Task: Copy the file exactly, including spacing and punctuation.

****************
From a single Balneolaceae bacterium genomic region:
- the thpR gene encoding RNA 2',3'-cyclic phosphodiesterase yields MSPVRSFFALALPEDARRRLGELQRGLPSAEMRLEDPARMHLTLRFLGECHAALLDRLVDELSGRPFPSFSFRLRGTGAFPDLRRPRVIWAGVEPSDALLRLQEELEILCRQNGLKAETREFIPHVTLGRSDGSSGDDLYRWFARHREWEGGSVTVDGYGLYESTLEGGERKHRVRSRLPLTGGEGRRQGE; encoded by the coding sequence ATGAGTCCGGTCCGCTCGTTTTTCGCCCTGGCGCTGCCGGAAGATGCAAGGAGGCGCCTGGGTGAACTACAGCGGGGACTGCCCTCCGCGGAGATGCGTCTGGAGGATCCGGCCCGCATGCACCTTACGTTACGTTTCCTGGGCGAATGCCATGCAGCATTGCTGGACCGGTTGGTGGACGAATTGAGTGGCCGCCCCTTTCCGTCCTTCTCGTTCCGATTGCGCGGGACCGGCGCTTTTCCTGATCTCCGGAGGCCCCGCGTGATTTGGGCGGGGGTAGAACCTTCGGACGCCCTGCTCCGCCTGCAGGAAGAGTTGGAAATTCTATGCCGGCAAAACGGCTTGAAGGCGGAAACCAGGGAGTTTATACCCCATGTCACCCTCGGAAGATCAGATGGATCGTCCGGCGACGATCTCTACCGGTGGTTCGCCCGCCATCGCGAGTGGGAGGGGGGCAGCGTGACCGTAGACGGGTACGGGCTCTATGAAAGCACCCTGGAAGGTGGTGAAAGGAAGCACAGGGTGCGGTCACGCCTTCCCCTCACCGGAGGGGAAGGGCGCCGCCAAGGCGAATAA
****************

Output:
From a single Balneolaceae bacterium genomic region:
- the thpR gene encoding RNA 2',3'-cyclic phosphodiesterase yields MSPVRSFFALALPEDARRRLGELQRGLPSAEMRLEDPARMHLTLRFLGECHAALLDRLVDELSGRPFPSFSFRLRGTGAFPDLRRPRVIWAGVEPSDALLRLQEELEILCRQNGLKAETREFIPHVTLGRSDGSSGDDLYRWFARHREWEGGSVTVDGYGLYESTLEGGERKHRVRSRLPLTGGEGRRQGE; encoded by the coding sequence ATGAGTCCGGTCCGCTCGTTTTTCGCCCTGGCGCTGCCGGAAGATGCAAGGAGGCGCCTGGGTGAACTACAGCGGGGACTGCCCTCCGCGGAGATGCGTCTGGAGGATCCGGCCCGCATGCACCTTACGTTACGTTTCCTGGGCGAATGCCATGCAGCATTGCTGGACCGGTTGGTGGACGAATTGAGTGGCCGCCCCTTTCCGTCCTTCTCGTTCCGATTGCGCGGGACCGGCGCTTTTCCTGATCTCCGGAGGCCCCGCGTGATTTGGGCGGGGGTAGAACCTTCGGACGCCCTGCTCCGCCTGCAGGAAGAGTTGGAAATTCTATGCCGGCAAAACGGCTTGAAGGCGGAAACCAGGGAGTTTATACCCCATGTCACCCTCGGAAGATCAGATGGATCGTCCGGCGACGATCTCTACCGGTGGTTCGCCCGCCATCGCGAGTGGGAGGGGGGCAGCGTGACCGTAGACGGGTACGGGCTCTATGAAAGCACCCTGGAAGGTGGTGAAAGGAAGCACAGGGTGCGGTCACGCCTTCCCCTCACCGGAGGGGAAGGGCGCCGCCAAGGCGAATAA